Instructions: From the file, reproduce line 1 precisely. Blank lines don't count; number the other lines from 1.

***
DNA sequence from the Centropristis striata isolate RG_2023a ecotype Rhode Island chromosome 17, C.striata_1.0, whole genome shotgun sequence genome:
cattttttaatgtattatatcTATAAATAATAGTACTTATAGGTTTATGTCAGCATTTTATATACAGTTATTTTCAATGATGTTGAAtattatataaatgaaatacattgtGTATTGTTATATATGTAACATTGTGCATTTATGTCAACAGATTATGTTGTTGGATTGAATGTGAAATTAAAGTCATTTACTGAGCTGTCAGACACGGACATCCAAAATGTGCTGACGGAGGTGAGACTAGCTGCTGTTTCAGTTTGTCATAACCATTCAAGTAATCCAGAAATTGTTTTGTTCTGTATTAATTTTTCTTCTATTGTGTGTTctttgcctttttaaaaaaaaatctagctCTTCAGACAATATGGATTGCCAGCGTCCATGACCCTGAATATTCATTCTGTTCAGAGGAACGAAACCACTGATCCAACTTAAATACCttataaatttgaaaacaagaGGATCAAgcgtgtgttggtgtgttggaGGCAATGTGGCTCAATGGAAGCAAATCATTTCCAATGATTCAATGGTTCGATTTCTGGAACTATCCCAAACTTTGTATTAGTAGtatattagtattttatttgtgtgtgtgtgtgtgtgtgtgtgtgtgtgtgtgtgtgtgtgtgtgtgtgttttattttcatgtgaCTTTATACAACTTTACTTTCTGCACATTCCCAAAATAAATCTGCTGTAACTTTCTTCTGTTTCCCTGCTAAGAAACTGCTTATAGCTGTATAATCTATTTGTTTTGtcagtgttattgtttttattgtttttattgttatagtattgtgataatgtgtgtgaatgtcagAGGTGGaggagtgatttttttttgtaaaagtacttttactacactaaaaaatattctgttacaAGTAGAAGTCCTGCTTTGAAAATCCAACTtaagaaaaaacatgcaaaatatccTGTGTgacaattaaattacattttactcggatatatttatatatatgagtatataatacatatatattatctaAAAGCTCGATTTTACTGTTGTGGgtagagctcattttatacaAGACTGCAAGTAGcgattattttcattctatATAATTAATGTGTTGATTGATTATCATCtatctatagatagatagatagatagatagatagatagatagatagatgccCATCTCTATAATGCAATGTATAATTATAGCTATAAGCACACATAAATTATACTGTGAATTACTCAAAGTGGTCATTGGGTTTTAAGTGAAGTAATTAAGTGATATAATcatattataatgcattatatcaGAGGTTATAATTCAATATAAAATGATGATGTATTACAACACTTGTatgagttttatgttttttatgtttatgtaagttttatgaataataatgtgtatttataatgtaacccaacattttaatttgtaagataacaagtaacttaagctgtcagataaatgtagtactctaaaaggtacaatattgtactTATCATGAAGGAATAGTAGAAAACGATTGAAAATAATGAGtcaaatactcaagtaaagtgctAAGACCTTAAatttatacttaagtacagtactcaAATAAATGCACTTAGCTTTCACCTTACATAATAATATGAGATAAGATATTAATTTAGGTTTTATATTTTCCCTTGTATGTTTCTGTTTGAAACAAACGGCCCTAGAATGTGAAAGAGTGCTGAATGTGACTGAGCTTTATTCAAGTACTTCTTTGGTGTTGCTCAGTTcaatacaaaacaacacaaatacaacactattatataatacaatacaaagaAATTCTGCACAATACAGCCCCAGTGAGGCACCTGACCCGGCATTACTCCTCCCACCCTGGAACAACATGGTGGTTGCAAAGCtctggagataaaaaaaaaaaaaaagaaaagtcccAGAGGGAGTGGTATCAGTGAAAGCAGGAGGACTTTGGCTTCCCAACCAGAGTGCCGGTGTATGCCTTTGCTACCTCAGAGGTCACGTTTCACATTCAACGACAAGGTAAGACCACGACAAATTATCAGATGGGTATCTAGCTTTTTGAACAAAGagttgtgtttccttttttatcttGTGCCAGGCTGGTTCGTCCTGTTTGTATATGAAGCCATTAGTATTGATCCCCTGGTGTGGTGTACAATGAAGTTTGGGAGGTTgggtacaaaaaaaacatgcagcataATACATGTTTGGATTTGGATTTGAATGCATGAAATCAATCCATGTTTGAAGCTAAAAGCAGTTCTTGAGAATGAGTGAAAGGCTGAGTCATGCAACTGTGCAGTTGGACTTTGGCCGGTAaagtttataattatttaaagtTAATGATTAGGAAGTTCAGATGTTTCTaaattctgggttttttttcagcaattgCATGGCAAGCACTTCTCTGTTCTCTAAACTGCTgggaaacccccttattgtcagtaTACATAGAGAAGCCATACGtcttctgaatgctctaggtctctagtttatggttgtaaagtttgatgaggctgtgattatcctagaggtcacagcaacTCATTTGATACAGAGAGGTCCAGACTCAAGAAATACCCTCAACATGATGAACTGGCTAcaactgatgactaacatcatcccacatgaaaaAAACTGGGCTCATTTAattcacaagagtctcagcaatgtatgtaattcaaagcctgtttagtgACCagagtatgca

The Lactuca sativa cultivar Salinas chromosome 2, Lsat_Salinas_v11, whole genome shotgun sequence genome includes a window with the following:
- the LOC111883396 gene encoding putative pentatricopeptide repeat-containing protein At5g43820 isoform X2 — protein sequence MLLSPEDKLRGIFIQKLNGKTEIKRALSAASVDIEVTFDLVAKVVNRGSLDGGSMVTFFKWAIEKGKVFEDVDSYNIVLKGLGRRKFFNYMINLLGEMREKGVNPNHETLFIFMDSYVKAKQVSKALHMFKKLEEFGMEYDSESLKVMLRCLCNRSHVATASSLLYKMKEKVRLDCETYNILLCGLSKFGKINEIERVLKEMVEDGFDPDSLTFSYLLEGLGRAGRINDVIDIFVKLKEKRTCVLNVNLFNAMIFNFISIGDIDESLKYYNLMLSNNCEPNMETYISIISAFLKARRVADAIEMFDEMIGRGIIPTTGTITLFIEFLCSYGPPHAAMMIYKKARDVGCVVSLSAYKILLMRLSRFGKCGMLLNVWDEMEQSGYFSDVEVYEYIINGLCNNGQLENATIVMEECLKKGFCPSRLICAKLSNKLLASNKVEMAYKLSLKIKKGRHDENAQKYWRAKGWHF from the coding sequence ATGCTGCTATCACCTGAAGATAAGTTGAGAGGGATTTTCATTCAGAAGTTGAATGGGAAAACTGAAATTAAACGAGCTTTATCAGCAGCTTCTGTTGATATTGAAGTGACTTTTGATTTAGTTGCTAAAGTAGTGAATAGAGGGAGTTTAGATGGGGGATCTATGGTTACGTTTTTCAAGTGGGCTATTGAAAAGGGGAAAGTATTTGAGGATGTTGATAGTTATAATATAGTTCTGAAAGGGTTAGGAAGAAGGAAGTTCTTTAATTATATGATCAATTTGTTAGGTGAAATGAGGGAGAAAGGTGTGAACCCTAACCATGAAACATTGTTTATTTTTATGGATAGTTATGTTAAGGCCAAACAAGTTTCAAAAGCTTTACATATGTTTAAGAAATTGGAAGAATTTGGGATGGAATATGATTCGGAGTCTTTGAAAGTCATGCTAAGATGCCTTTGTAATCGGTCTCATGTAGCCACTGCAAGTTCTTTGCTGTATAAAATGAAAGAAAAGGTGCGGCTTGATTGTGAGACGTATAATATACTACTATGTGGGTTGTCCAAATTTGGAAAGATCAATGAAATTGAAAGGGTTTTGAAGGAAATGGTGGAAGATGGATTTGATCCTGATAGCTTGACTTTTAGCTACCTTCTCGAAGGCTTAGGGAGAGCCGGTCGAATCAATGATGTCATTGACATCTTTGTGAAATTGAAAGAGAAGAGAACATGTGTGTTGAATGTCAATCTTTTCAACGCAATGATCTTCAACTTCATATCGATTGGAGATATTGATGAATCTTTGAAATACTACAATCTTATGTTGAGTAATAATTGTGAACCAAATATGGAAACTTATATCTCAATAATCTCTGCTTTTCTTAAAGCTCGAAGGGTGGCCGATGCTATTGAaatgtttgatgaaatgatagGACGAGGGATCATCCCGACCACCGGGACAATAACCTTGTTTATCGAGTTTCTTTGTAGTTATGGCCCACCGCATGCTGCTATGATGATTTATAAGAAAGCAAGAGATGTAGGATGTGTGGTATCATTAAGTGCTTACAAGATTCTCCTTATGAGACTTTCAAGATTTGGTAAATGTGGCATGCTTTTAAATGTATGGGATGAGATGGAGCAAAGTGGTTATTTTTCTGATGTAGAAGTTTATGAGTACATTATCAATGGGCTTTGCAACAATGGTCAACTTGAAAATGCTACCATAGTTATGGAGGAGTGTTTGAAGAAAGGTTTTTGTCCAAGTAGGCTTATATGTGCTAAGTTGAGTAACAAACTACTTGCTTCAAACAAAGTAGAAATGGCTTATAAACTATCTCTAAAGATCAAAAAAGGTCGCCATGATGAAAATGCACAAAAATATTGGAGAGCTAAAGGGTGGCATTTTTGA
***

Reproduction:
DNA sequence from the Centropristis striata isolate RG_2023a ecotype Rhode Island chromosome 17, C.striata_1.0, whole genome shotgun sequence genome: